Mississippi River Pool 8 Blowdown and Reforestation (US Army Corps)

State or Province
Nearest city or town
Describe the location
It is located near the middle of Mississippi River Pool 8 (approximately Mississippi River mile 692), Compartment 12, Unit (Stand) 001 and 003, and is incorporated into the US Fish and Wildlife Service, Upper Mississippi River NWR – La Crosse District.
US Army Corps of Engineers – St. Paul District
Cover type
Plant community detail and growth stage
FFs68a Silver Maple – (Virginia Creeper) Floodplain Forest (Minnesota Native Plant Communities), mature forest (late stem exclusion to early understory reinitiation)
Forest health threats
Adaptive silviculture options
Silviculture system
Estimated year of stand origin
Additional information about stand origin
Age estimated based on cores taken in survey in 1990.
Site index
72 feet
for species
silver maple
Brief silvicultural objective
Salvage storm damaged trees and ensure that site is adequately regenerated to bottomland hardwoods rather than converting to reed canary grass.
Site preparation method
Soil texture
Soil details
1658A, Algansee-Kalmarville complex, 0 to 3 percent slopes, frequently flooded
Stand area
82 acres
Treatment area
20 acres

43.739268, -91.207642


Following a blow down caused by straight-line winds in 1998, timber sales were initiated within multiple stands in this compartment, including Unit 001 and Unit 003.  The sites were salvage logged and during the spring 2000 slash was piled and the sites scarified with a D-6 Cat.  The site preparatory work was timed to provide exposed mineral soil conditions just prior to seed fall and promote natural regeneration of various floodplain forest species.  Follow-up monitoring showed significant germination of cottonwood (Populus deltoides), silver maple (Acer saccharinum), and green ash (Fraxinus pennsylvanica).  

Bottomland hardwood stand data:

River: Mississippi River
River type: Major river
Floodplain topographic position: Bottom, floodplain (not terrace)

Silviculture Objective(s)

Figure 1: A representative image from the site

This site was used as an opportunity to test different mechanical and chemical site preparation treatments to encourage the establishment of natural bottomland forest tree regeneration and to discourage the colonization of the site by reed canary grass. 

Pre-treatment stand description and condition

Stand establishment and management history: 

From the 1938 aerial, it appears that most of this area was very young, regenerating forest or shrub cover. There is also evidence that the stream that currently runs to the south of the stand actually meandered through the stand in the 1930s, indicating that there has been some re-direction of drainage in the area. Prior to the 1998 blow down and salvage harvest, there is no evidence of other management in this stand between establishment in the mid-1930s and 1998.

Pre-treatment species composition: 

Overstory composition: Anecdotal descriptions characterize the site prior to the blowdown as being dominated by cottonwood, silver maple and river birch.

Table 1: Best available information about overstory composition.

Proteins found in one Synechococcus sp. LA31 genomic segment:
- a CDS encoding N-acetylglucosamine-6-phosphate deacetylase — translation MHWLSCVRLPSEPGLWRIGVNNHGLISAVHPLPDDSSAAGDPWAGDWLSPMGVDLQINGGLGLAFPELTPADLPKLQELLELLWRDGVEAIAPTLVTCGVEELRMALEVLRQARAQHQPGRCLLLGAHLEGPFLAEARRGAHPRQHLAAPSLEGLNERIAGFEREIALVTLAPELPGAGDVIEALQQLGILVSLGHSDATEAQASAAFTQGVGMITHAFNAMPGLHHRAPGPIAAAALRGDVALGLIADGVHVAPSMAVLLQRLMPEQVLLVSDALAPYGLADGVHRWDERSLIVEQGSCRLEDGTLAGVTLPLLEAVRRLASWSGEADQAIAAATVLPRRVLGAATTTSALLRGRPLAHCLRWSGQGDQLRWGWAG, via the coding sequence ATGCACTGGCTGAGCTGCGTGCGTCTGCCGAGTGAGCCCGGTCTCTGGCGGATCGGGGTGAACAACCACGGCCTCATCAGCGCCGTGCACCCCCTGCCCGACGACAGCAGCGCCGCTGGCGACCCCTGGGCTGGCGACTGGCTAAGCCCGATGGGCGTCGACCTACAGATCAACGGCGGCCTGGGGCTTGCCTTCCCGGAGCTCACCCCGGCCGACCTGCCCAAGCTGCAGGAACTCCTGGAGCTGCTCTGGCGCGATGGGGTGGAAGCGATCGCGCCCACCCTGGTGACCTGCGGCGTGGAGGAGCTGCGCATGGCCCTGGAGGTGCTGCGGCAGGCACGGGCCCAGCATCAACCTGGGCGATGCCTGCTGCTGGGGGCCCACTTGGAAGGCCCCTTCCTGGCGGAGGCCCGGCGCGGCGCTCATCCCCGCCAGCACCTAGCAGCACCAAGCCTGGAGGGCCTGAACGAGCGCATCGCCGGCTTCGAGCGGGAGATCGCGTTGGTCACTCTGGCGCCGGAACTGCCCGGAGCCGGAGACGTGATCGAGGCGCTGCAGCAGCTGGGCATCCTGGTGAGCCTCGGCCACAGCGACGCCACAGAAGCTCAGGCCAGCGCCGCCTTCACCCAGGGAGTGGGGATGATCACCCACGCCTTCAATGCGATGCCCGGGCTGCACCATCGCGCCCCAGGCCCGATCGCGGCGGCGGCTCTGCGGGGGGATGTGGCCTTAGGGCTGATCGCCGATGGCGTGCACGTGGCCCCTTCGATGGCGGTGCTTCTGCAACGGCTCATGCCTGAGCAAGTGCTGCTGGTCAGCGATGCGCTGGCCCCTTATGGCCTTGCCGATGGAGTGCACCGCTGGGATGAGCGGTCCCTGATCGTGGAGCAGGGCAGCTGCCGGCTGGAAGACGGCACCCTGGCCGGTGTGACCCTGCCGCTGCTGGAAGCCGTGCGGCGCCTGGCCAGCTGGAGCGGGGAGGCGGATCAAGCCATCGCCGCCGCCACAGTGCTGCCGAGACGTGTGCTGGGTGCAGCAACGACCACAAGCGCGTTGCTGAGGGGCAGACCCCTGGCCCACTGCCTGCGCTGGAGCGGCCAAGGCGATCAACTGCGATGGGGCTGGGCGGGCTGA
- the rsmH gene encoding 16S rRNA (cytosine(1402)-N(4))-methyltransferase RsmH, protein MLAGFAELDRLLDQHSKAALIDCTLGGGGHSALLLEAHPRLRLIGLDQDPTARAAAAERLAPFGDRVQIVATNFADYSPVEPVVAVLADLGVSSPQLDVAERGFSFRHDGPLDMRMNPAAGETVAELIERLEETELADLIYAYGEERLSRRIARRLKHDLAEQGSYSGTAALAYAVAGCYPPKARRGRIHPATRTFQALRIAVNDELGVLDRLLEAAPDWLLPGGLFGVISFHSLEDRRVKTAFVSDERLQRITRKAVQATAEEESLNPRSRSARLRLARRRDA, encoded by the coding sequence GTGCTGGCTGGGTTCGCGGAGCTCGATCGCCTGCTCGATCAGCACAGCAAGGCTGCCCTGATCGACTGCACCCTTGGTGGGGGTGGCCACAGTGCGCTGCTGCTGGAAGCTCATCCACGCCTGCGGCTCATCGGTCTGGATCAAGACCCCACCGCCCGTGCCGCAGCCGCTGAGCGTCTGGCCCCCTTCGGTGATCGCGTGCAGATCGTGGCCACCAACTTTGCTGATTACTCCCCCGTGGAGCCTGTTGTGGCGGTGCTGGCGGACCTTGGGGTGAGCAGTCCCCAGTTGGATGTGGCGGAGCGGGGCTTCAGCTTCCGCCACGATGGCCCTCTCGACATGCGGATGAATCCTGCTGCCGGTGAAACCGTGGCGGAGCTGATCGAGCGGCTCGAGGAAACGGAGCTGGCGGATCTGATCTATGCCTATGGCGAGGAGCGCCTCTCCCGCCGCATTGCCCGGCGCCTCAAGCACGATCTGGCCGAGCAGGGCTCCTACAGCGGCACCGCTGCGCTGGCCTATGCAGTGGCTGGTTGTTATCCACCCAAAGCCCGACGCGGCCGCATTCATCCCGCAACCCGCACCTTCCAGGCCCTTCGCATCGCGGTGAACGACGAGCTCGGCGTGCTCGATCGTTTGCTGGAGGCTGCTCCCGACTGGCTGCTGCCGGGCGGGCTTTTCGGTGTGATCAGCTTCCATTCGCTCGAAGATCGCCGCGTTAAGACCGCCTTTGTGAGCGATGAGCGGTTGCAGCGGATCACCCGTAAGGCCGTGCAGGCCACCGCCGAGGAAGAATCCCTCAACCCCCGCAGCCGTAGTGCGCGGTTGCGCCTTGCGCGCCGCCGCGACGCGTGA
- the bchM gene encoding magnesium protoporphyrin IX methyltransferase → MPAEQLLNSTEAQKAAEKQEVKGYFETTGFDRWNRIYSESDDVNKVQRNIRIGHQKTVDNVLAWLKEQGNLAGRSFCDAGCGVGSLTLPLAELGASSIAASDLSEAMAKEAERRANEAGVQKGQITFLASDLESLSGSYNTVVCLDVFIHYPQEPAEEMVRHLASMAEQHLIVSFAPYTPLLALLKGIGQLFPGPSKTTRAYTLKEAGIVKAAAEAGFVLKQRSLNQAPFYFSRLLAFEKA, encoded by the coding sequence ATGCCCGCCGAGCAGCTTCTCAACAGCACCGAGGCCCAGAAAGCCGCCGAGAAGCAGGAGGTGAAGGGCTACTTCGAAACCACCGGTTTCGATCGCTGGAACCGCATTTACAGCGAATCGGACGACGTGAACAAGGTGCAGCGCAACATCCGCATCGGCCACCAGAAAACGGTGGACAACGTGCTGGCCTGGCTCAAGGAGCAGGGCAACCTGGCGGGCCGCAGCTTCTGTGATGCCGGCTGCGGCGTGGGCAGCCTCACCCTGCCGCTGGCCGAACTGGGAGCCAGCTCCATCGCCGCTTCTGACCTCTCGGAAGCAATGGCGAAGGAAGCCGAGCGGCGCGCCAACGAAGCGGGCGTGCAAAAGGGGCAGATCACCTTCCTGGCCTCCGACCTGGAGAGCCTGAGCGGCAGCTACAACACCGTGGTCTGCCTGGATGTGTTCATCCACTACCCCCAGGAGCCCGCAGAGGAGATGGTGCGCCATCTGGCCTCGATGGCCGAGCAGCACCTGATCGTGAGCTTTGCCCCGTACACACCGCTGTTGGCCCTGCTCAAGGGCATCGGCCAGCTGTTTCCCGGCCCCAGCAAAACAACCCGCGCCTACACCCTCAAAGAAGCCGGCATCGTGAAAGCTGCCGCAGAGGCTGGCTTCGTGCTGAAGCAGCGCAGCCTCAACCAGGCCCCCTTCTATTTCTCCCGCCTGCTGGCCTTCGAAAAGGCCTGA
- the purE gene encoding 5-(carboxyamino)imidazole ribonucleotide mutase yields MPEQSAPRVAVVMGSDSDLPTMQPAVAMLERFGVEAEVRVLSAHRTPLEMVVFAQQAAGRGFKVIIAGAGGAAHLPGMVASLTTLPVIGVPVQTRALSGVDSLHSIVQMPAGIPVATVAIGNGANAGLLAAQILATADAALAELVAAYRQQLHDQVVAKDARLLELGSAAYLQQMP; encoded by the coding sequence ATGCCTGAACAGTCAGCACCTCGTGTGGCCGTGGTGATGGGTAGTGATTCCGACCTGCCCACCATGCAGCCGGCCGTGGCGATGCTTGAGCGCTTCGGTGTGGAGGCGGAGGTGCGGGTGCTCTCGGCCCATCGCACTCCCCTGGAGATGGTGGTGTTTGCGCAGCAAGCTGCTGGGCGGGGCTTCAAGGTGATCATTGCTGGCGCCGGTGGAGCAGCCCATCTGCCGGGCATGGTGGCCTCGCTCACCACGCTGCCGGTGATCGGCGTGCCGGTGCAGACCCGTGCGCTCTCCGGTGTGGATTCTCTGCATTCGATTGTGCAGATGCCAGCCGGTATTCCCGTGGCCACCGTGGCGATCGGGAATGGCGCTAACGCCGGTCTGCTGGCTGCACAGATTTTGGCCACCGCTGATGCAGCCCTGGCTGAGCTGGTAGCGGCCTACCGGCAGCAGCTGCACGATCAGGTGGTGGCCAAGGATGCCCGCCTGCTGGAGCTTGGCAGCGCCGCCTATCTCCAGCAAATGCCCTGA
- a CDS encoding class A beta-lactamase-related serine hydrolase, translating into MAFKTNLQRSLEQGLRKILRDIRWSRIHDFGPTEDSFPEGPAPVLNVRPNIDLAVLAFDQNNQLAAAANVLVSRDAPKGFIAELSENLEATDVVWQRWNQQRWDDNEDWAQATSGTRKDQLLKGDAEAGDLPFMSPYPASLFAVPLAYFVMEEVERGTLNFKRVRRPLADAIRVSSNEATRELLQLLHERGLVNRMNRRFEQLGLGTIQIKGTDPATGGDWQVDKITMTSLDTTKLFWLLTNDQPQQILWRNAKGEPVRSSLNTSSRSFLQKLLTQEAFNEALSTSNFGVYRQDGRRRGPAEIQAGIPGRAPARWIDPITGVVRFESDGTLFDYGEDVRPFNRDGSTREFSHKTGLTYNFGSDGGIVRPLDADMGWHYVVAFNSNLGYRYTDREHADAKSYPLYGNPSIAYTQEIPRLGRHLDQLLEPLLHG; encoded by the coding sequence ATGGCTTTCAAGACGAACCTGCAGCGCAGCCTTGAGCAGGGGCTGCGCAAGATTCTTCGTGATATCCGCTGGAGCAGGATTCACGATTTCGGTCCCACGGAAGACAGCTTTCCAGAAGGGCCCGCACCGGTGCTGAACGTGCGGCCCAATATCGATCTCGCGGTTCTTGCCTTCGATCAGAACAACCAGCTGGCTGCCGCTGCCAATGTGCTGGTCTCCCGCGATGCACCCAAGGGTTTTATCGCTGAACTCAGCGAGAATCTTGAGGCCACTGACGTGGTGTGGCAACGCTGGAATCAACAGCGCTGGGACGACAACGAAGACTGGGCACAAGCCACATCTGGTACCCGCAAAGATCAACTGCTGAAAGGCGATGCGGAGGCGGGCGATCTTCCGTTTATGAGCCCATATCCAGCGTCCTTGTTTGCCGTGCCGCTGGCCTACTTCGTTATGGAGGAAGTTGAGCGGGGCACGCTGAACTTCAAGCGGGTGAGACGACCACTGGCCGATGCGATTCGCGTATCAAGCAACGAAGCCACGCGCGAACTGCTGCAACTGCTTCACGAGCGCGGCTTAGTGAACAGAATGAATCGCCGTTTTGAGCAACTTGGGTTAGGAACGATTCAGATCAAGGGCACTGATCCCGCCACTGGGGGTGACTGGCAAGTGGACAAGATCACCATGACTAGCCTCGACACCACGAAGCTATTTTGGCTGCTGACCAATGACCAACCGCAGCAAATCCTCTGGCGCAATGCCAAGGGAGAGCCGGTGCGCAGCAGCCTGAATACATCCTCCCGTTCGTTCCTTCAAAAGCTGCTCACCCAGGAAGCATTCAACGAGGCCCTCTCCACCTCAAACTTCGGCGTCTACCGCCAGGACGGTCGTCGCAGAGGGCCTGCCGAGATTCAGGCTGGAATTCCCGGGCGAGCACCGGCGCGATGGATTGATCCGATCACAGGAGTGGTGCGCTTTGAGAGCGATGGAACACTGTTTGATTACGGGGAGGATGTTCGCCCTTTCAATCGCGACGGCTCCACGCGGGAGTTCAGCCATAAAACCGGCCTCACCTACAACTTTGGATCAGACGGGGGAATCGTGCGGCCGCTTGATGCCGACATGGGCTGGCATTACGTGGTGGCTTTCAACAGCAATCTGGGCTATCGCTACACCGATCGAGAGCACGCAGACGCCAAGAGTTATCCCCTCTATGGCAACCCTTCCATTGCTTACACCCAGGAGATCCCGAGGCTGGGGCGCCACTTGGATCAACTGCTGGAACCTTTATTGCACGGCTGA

Mean Diameter



% BA

Silver maple










Black willow





Pre-treatment growth and stocking: 

Natural regeneration three years following blowdown but prior to herbicide treatments  (U001)

Table 2: seedling composition in 2022.

Seedlings per acre:


Green ash


Silver maple




Black willow


Sandbar willow

American elm





Table 3: Best available information about overstory conditions in 1990.



Year of data collection


Basal area (ft2/ac)


Trees per acre


Mean Diameter


Pre-treatment forest health issues: 

Senescing canopy with substantial reed canary grass encroachment into the understory.

Landowner objectives/situation: 

Regenerate floodplain forest trees.

Silviculture Prescription

This harvest was purely a salvage operation to remove all downed and damaged trees and, as such, there was no explicit determination of a silvicultural system to use nor of residual stand basal area or stocking. Scattered canopy trees were left following harvest but no data is available to quantify the number. The salvage was timed to occur in spring to allow for soil scarification at the time of logging. To minimize site damage and damage to underground wires associated with adjacent radio towers, equipment accessed the site over geo-textile and chain link pads. The site was treated as an adaptive management opportunity, so the prescription called for some experimentation with herbicides to be used to prevent establishment of reed canary grass and promote establishment of trees. Details of the applications are provided in the following sections.

What actually happened during the treatment

2000: The sites were salvage logged and during the spring 2000. Volumes harvested in the area is shown in the table below:





Silver maple


Black willow


Green ash




Slash was piled and the sites scarified with a D-6 Cat. The site preparatory work was timed to provide exposed mineral soil conditions just prior to seed fall and promote natural regeneration of various floodplain forest species. However, the sites quickly became dominated by reed canary grass (Phalaris arundinecea), which threatened the survival of the new tree seedlings.

Arsenal (imazapyr, EPA reg. no. 241-346) and Vantage (sethoxydim, EPA Reg. No. 7969-88-829) were applied on 18 May 2000 at 3 oz. and 24 oz. per acre rates respectively with 30 gallons of water in order to control herbaceous (primarily reed canary grass) competition. A follow-up treatment was applied on 19 July 2000 with Vantage only at 24 oz. per acre. Arsenal was applied in the first treatment as data at the time indicated that good control of reed canary grass could be achieved with that herbicide.